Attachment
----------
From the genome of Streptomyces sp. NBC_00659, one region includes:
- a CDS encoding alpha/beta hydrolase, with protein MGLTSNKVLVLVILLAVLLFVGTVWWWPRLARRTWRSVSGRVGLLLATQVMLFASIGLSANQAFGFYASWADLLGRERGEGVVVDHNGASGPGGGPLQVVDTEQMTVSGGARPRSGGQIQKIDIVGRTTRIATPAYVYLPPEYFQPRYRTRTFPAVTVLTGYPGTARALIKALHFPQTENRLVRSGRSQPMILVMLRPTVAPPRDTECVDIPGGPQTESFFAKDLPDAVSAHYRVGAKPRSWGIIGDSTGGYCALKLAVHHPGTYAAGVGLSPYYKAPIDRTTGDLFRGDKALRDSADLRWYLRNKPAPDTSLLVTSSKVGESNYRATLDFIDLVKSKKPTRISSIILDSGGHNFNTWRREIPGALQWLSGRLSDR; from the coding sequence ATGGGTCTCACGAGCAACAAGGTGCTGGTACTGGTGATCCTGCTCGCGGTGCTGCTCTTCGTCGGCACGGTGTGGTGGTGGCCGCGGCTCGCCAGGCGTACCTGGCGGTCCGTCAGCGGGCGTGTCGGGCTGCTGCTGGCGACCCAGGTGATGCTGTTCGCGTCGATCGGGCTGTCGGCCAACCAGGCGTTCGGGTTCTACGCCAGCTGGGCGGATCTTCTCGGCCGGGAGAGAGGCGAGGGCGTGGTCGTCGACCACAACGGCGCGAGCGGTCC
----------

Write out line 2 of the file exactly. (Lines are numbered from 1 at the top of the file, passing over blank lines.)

- a CDS encoding alpha/beta hydrolase, with protein MGLTSNKVLVLVILLAVLLFVGTVWWWPRLARRTWRSVSGRVGLLLATQVMLFASIGLSANQAFGFYASWADLLGRERGEGVVVDHNGASGPGGGPLQVVDTEQMTVSGGARPRSGGQIQKIDIVGRTTRIATPAYVYLPPEYFQPRYRTRTFPAVTVLTGYPGTARALIKALHFPQTENRLVRSGRSQPMILVMLRPTVAPPRDTECVDIPGGPQTESFFAKDLPDAVSAHYRVGAKPRSWGIIGDSTGGYCALKLAVHHPGTYAAGVGLSPYYKAPIDRTTGDLFRGDKALRDSADLRWYLRNKPAPDTSLLVTSSKVGESNYRATLDFIDLVKSKKPTRISSIILDSGGHNFNTWRREIPGALQWLSGRLSDR; from the coding sequence ATGGGTCTCACGAGCAACAAGGTGCTGGTACTGGTGATCCTGCTCGCGGTGCTGCTCTTCGTCGGCACGGTGTGGTGGTGGCCGCGGCTCGCCAGGCGTACCTGGCGGTCCGTCAGCGGGCGTGTCGGGCTGCTGCTGGCGACCCAGGTGATGCTGTTCGCGTCGATCGGGCTGTCGGCCAACCAGGCGTTCGGGTTCTACGCCAGCTGGGCGGATCTTCTCGGCCGGGAGAGAGGCGAGGGCGTGGTCGTCGACCACAACGGCGCGAGCGGTCC